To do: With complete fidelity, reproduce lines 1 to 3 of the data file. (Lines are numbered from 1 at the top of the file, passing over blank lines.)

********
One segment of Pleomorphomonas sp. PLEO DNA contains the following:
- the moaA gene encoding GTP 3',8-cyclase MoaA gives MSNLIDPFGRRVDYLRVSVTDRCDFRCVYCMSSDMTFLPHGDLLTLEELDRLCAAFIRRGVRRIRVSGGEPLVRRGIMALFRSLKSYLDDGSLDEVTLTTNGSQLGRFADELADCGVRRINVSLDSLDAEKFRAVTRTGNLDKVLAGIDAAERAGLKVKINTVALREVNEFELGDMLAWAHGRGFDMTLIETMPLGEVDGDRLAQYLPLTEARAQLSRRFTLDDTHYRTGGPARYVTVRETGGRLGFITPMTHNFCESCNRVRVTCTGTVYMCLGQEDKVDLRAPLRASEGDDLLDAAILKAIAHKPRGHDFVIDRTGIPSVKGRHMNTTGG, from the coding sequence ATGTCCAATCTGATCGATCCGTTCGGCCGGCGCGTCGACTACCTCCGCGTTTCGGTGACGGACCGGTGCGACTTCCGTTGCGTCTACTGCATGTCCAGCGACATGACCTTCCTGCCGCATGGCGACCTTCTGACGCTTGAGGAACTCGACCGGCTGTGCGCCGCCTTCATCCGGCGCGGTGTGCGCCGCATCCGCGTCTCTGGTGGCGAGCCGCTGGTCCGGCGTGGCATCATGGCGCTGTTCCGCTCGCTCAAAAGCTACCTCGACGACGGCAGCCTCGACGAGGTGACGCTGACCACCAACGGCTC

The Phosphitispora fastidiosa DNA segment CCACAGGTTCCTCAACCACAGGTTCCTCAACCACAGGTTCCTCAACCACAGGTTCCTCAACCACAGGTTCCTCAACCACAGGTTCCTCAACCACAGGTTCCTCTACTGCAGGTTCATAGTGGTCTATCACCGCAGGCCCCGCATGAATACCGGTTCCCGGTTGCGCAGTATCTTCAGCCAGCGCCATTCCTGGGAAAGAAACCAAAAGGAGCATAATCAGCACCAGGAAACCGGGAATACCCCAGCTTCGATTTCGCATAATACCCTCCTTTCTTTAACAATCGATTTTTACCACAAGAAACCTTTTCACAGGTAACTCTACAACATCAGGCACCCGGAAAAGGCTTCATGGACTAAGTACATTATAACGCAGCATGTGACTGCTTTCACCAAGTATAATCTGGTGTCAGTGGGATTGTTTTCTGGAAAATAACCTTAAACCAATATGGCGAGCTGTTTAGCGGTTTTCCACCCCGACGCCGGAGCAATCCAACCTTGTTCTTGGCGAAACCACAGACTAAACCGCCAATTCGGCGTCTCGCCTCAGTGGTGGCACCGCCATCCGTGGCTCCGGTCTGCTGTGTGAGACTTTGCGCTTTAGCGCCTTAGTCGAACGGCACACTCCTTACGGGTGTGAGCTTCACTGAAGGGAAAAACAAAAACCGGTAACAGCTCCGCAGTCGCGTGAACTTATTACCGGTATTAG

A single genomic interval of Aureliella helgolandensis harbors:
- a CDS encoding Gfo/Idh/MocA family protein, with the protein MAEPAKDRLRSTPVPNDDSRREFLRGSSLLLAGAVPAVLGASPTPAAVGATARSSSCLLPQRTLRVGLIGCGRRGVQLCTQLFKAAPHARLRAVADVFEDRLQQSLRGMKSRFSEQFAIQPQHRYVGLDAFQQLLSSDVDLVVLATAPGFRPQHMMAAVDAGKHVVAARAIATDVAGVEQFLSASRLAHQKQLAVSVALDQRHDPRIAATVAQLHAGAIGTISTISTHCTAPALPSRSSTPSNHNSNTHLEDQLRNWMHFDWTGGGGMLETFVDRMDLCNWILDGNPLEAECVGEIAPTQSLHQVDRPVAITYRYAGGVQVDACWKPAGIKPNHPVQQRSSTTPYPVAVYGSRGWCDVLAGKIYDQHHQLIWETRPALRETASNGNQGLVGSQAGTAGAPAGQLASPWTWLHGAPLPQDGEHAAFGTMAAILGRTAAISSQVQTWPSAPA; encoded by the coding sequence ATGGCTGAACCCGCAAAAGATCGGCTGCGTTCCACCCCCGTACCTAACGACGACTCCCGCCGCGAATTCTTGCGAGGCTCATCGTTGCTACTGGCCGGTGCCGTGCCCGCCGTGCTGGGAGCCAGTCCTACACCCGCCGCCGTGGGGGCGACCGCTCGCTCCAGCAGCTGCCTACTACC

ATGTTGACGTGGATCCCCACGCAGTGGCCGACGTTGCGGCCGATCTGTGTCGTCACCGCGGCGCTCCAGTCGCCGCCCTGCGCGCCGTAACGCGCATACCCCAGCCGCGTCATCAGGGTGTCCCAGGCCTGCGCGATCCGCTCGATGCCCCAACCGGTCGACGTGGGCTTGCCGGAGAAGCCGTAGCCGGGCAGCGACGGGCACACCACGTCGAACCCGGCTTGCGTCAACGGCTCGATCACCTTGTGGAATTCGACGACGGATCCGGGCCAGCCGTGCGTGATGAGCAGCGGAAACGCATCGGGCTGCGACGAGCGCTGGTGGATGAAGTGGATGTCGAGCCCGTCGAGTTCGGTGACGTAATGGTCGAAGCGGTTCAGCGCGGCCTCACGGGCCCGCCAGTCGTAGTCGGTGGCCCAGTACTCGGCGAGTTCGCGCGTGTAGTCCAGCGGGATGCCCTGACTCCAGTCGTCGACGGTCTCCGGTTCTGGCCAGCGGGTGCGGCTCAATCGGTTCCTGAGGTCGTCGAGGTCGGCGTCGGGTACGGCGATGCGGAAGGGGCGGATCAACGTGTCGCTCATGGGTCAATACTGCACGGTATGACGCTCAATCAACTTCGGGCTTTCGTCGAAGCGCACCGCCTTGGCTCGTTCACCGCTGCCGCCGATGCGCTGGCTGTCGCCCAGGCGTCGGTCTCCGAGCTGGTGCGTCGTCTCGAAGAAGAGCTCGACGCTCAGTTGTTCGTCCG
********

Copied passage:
One segment of Pleomorphomonas sp. PLEO DNA contains the following:
- the moaA gene encoding GTP 3',8-cyclase MoaA gives MSNLIDPFGRRVDYLRVSVTDRCDFRCVYCMSSDMTFLPHGDLLTLEELDRLCAAFIRRGVRRIRVSGGEPLVRRGIMALFRSLKSYLDDGSLDEVTLTTNGSQLGRFADELADCGVRRINVSLDSLDAEKFRAVTRTGNLDKVLAGIDAAERAGLKVKINTVALREVNEFELGDMLAWAHGRGFDMTLIETMPLGEVDGDRLAQYLPLTEARAQLSRRFTLDDTHYRTGGPARYVTVRETGGRLGFITPMTHNFCESCNRVRVTCTGTVYMCLGQEDKVDLRAPLRASEGDDLLDAAILKAIAHKPRGHDFVIDRTGIPSVKGRHMNTTGG, from the coding sequence ATGTCCAATCTGATCGATCCGTTCGGCCGGCGCGTCGACTACCTCCGCGTTTCGGTGACGGACCGGTGCGACTTCCGTTGCGTCTACTGCATGTCCAGCGACATGACCTTCCTGCCGCATGGCGACCTTCTGACGCTTGAGGAACTCGACCGGCTGTGCGCCGCCTTCATCCGGCGCGGTGTGCGCCGCATCCGCGTCTCTGGTGGCGAGCCGCTGGTCCGGCGTGGCATCATGGCGCTGTTCCGCTCGCTCAAAAGCTACCTCGACGACGGCAGCCTCGACGAGGTGACGCTGACCACCAACGGCTC

The Phosphitispora fastidiosa DNA segment CCACAGGTTCCTCAACCACAGGTTCCTCAACCACAGGTTCCTCAACCACAGGTTCCTCAACCACAGGTTCCTCAACCACAGGTTCCTCAACCACAGGTTCCTCTACTGCAGGTTCATAGTGGTCTATCACCGCAGGCCCCGCATGAATACCGGTTCCCGGTTGCGCAGTATCTTCAGCCAGCGCCATTCCTGGGAAAGAAACCAAAAGGAGCATAATCAGCACCAGGAAACCGGGAATACCCCAGCTTCGATTTCGCATAATACCCTCCTTTCTTTAACAATCGATTTTTACCACAAGAAACCTTTTCACAGGTAACTCTACAACATCAGGCACCCGGAAAAGGCTTCATGGACTAAGTACATTATAACGCAGCATGTGACTGCTTTCACCAAGTATAATCTGGTGTCAGTGGGATTGTTTTCTGGAAAATAACCTTAAACCAATATGGCGAGCTGTTTAGCGGTTTTCCACCCCGACGCCGGAGCAATCCAACCTTGTTCTTGGCGAAACCACAGACTAAACCGCCAATTCGGCGTCTCGCCTCAGTGGTGGCACCGCCATCCGTGGCTCCGGTCTGCTGTGTGAGACTTTGCGCTTTAGCGCCTTAGTCGAACGGCACACTCCTTACGGGTGTGAGCTTCACTGAAGGGAAAAACAAAAACCGGTAACAGCTCCGCAGTCGCGTGAACTTATTACCGGTATTAG